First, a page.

Keeping lungs healthy: air quality
We want local authorities to set up formal clear air zones in our most polluted towns and cities. This would reduce the number of the most heavily polluting vehicles in areas where we live and work.
We need these actions to make sure that levels of nitrogen dioxide pollution in our communities to be brought within legal EU levels.
London is set to become a clean air zone
To help improve air quality, an Ultra Low Emission Zone (ULEZ) will be in place in central London from April 2019. Most vehicles, including cars and vans, will need to meet new, tighter exhaust emission standards or pay a daily charge within the area of the ULEZ. The plan is to remove the most heavily polluting vehicles from the city to protect local communities.
The area covered by the ULEZ is the same area as the Congestion Charging zone, with plans to extended it to the area bounded by the North and South Circular roads in 2020. It will be clearly signposted with road signs showing where it applies. The ULEZ will operate 24 hours a day, every day of the year, including weekends and public holidays.
The ULEZ is expected to encourage people to use their cars less in central London, and reduce levels of nitrogen dioxide and particulate matter.
We also want action taken to reduce the toxic particulate matter, or soot, emitted by vehicles, wood burning, industry and farming.
The smaller the particles, the deeper they can go into the respiratory system and the more hazardous they are to breathe. We want the law changed so that no-one in England lives in an area where emissions of particulate matter exceed limits set by the World Health Organization (WHO).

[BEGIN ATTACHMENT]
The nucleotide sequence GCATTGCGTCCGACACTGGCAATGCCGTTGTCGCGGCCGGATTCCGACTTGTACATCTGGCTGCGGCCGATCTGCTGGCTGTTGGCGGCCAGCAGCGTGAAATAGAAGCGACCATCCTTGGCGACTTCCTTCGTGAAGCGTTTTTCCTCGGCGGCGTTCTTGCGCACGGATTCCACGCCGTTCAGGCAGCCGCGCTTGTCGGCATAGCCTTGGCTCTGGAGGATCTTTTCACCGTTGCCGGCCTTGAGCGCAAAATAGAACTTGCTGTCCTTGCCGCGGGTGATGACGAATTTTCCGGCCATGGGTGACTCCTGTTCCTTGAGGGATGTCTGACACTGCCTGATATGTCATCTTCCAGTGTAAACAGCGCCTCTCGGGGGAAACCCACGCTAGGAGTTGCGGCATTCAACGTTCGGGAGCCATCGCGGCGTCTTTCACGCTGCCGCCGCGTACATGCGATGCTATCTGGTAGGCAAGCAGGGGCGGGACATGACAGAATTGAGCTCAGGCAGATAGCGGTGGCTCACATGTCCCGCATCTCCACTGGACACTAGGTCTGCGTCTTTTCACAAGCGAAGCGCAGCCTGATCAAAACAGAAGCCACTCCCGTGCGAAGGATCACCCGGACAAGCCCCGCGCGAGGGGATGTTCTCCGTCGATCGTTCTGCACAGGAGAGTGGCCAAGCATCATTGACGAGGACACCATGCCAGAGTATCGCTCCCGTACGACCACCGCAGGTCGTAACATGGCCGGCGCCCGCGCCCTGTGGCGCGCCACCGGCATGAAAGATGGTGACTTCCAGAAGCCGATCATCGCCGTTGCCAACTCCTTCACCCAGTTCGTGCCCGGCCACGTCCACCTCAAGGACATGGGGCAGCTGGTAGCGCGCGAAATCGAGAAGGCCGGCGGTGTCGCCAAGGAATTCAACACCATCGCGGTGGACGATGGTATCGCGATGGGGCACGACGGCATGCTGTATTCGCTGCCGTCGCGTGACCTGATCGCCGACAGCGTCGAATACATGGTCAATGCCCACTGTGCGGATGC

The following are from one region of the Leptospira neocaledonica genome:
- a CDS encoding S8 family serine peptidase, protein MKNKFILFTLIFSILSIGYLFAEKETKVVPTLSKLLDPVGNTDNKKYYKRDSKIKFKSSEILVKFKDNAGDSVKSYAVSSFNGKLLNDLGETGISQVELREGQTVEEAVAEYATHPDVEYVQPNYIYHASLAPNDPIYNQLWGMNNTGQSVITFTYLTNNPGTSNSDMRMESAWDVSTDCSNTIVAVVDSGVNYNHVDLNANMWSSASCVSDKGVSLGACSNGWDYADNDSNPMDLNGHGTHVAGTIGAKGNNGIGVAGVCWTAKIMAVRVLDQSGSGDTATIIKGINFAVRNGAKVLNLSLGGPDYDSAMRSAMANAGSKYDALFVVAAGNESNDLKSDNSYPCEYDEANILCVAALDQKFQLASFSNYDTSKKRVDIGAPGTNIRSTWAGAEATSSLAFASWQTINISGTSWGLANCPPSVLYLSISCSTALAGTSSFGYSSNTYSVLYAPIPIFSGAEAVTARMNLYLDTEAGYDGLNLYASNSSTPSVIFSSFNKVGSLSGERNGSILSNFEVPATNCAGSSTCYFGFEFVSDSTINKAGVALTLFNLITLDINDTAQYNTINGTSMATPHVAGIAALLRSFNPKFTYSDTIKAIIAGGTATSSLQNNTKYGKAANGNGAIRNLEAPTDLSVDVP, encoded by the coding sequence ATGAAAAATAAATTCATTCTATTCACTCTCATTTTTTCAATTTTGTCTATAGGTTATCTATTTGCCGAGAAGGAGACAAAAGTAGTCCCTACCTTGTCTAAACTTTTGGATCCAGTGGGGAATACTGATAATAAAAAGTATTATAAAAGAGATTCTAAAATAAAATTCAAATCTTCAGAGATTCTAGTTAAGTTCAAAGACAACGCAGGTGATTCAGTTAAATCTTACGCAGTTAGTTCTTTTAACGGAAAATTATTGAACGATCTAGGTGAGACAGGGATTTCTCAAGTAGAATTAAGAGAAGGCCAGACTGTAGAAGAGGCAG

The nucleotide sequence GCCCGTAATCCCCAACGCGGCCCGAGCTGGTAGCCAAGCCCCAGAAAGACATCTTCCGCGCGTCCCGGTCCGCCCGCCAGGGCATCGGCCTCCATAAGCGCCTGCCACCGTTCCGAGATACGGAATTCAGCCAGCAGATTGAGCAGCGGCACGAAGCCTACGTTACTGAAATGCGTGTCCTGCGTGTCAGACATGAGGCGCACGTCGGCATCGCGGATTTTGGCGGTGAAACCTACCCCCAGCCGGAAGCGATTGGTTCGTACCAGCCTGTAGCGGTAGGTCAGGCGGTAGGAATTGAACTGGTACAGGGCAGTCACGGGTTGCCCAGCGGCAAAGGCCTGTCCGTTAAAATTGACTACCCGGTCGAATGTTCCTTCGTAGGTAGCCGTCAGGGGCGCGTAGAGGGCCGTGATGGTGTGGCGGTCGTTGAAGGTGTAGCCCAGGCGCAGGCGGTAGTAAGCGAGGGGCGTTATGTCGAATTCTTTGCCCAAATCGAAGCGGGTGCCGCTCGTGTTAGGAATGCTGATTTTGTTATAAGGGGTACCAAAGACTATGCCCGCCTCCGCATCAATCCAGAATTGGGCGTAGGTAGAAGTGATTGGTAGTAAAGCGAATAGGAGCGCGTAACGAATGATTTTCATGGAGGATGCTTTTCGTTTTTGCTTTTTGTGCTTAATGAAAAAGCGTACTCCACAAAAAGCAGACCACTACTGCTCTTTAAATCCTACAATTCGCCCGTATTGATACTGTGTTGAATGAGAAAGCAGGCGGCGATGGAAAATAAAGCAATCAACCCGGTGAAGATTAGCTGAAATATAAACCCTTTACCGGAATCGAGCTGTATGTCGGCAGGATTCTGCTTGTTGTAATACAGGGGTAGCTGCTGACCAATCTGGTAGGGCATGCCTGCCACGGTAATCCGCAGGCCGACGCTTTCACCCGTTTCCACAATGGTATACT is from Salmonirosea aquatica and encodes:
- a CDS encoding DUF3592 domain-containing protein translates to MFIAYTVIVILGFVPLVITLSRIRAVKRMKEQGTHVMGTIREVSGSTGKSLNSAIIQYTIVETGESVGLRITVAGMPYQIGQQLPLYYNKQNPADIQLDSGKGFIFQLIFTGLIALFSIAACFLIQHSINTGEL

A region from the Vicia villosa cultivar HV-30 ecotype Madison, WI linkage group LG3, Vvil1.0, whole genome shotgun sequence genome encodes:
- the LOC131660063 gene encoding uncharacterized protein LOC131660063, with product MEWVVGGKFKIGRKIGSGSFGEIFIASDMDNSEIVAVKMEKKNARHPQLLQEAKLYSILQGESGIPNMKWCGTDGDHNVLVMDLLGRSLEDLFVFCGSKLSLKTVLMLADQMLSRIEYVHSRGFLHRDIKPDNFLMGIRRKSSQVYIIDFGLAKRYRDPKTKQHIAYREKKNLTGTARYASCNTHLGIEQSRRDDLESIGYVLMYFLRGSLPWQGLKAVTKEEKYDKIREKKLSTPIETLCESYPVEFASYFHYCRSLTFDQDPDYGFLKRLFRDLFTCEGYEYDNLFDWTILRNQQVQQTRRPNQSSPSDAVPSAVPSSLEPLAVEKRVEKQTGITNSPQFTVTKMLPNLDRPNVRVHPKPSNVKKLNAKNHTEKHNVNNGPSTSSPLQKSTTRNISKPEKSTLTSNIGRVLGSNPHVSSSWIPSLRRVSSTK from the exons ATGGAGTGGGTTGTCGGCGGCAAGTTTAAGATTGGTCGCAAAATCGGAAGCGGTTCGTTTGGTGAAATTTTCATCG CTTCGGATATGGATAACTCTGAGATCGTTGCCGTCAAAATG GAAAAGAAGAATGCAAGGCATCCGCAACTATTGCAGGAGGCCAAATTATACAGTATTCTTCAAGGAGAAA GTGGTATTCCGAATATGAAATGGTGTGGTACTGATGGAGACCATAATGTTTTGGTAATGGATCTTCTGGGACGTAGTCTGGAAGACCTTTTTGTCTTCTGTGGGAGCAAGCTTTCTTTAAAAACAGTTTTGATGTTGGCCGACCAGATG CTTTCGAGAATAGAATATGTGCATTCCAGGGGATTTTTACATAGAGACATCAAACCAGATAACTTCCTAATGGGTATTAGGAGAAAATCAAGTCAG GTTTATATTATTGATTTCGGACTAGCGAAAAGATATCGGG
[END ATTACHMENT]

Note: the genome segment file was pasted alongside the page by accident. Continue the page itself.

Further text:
A personal view: exposure to poor air quality
Agnes Griffiths was a bus driver and conductor in London from 1974 until 2002. “I really enjoyed my job,” says Agnes, now 68. “I worked with some great people and I was part of a vital public service.”
However, at the age of just 52 Agnes was encouraged by her employer to retire early on medical grounds. She left her job, against her wishes, one year after being diagnosed with COPD. “I suffered chest problems since I was a child. My health deteriorated after the introduction of bendy buses in London. The air conditioning system used recycled air and it exacerbated my condition.”
Agnes feels that she could have remained in work for several more years if her employer had been prepared to make reasonable adjustments. “I had worked all my life and I couldn’t cope with having to leave work. I found it very frustrating.”
Agnes moved from London to Canterbury. She feels that the cleaner air has been good for her health and she enjoys living closer to her grandchildren. She runs a Breath Easy Group and is a patient representative for the British Lung Foundation.
“I think employers should understand that a diagnosis of a lung condition does not mean that you can no longer contribute or have a role,” says Agnes. “Like many people with lung disease, I had so much more to give.”
We want to see the introduction of a national system of air pollution alerts alongside clear health advice. This would warn people about levels of pollution in their communities so those who are vulnerable can take steps to protect themselves. It would also raise awareness of the dangers of pollution and increase public support for better controls.
Measures of success
All 20 cities identified by recent court action to be within legal limits for nitrogen dioxide.
All 20 cities identified by recent court action to have a charging Clean Air Zone in place.
No-one in England lives in an area with an annual average level of PM which exceeds WHO recommended limits, as measured by Defra.
National system of air pollution alerts is set up and implemented within one year of this report being published and evaluated to assess public use and impact on behaviour change within five years.